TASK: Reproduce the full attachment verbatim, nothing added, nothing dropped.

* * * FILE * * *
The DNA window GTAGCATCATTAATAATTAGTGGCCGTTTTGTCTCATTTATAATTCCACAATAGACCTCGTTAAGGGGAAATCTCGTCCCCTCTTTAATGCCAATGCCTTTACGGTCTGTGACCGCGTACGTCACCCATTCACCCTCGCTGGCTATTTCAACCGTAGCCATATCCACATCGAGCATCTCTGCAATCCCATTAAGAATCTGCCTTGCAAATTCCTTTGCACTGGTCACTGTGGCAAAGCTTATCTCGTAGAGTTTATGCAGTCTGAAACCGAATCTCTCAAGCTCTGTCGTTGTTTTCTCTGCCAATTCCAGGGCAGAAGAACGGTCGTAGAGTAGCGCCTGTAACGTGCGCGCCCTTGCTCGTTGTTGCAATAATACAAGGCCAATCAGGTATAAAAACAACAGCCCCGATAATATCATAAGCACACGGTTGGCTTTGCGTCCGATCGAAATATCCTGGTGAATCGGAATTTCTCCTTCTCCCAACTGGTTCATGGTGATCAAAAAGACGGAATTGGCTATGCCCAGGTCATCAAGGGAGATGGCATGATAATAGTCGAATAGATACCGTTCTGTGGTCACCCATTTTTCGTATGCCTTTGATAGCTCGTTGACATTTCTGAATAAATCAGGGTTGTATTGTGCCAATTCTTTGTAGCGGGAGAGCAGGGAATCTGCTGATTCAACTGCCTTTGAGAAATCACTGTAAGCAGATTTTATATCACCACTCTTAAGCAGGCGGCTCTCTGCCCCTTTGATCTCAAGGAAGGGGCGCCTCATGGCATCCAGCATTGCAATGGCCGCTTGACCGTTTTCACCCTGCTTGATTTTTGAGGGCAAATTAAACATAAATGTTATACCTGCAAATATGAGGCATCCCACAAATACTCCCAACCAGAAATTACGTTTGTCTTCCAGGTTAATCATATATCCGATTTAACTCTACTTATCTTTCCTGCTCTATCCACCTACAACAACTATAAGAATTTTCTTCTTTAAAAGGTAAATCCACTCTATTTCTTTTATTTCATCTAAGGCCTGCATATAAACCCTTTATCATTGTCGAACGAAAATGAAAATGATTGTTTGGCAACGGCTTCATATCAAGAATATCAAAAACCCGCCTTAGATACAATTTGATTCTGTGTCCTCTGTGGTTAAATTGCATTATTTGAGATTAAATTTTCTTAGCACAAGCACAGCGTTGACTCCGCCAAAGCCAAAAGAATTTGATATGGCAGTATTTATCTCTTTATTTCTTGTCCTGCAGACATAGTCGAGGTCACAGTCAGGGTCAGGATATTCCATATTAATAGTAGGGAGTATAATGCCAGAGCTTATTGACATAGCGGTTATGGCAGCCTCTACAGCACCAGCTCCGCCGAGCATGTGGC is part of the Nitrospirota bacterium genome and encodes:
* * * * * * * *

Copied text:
The DNA window GTAGCATCATTAATAATTAGTGGCCGTTTTGTCTCATTTATAATTCCACAATAGACCTCGTTAAGGGGAAATCTCGTCCCCTCTTTAATGCCAATGCCTTTACGGTCTGTGACCGCGTACGTCACCCATTCACCCTCGCTGGCTATTTCAACCGTAGCCATATCCACATCGAGCATCTCTGCAATCCCATTAAGAATCTGCCTTGCAAATTCCTTTGCACTGGTCACTGTGGCAAAGCTTATCTCGTAGAGTTTATGCAGTCTGAAACCGAATCTCTCAAGCTCTGTCGTTGTTTTCTCTGCCAATTCCAGGGCAGAAGAACGGTCGTAGAGTAGCGCCTGTAACGTGCGCGCCCTTGCTCGTTGTTGCAATAATACAAGGCCAATCAGGTATAAAAACAACAGCCCCGATAATATCATAAGCACACGGTTGGCTTTGCGTCCGATCGAAATATCCTGGTGAATCGGAATTTCTCCTTCTCCCAACTGGTTCATGGTGATCAAAAAGACGGAATTGGCTATGCCCAGGTCATCAAGGGAGATGGCATGATAATAGTCGAATAGATACCGTTCTGTGGTCACCCATTTTTCGTATGCCTTTGATAGCTCGTTGACATTTCTGAATAAATCAGGGTTGTATTGTGCCAATTCTTTGTAGCGGGAGAGCAGGGAATCTGCTGATTCAACTGCCTTTGAGAAATCACTGTAAGCAGATTTTATATCACCACTCTTAAGCAGGCGGCTCTCTGCCCCTTTGATCTCAAGGAAGGGGCGCCTCATGGCATCCAGCATTGCAATGGCCGCTTGACCGTTTTCACCCTGCTTGATTTTTGAGGGCAAATTAAACATAAATGTTATACCTGCAAATATGAGGCATCCCACAAATACTCCCAACCAGAAATTACGTTTGTCTTCCAGGTTAATCATATATCCGATTTAACTCTACTTATCTTTCCTGCTCTATCCACCTACAACAACTATAAGAATTTTCTTCTTTAAAAGGTAAATCCACTCTATTTCTTTTATTTCATCTAAGGCCTGCATATAAACCCTTTATCATTGTCGAACGAAAATGAAAATGATTGTTTGGCAACGGCTTCATATCAAGAATATCAAAAACCCGCCTTAGATACAATTTGATTCTGTGTCCTCTGTGGTTAAATTGCATTATTTGAGATTAAATTTTCTTAGCACAAGCACAGCGTTGACTCCGCCAAAGCCAAAAGAATTTGATATGGCAGTATTTATCTCTTTATTTCTTGTCCTGCAGACATAGTCGAGGTCACAGTCAGGGTCAGGATATTCCATATTAATAGTAGGGAGTATAATGCCAGAGCTTATTGACATAGCGGTTATGGCAGCCTCTACAGCACCAGCTCCGCCGAGCATGTGGC is part of the Nitrospirota bacterium genome and encodes: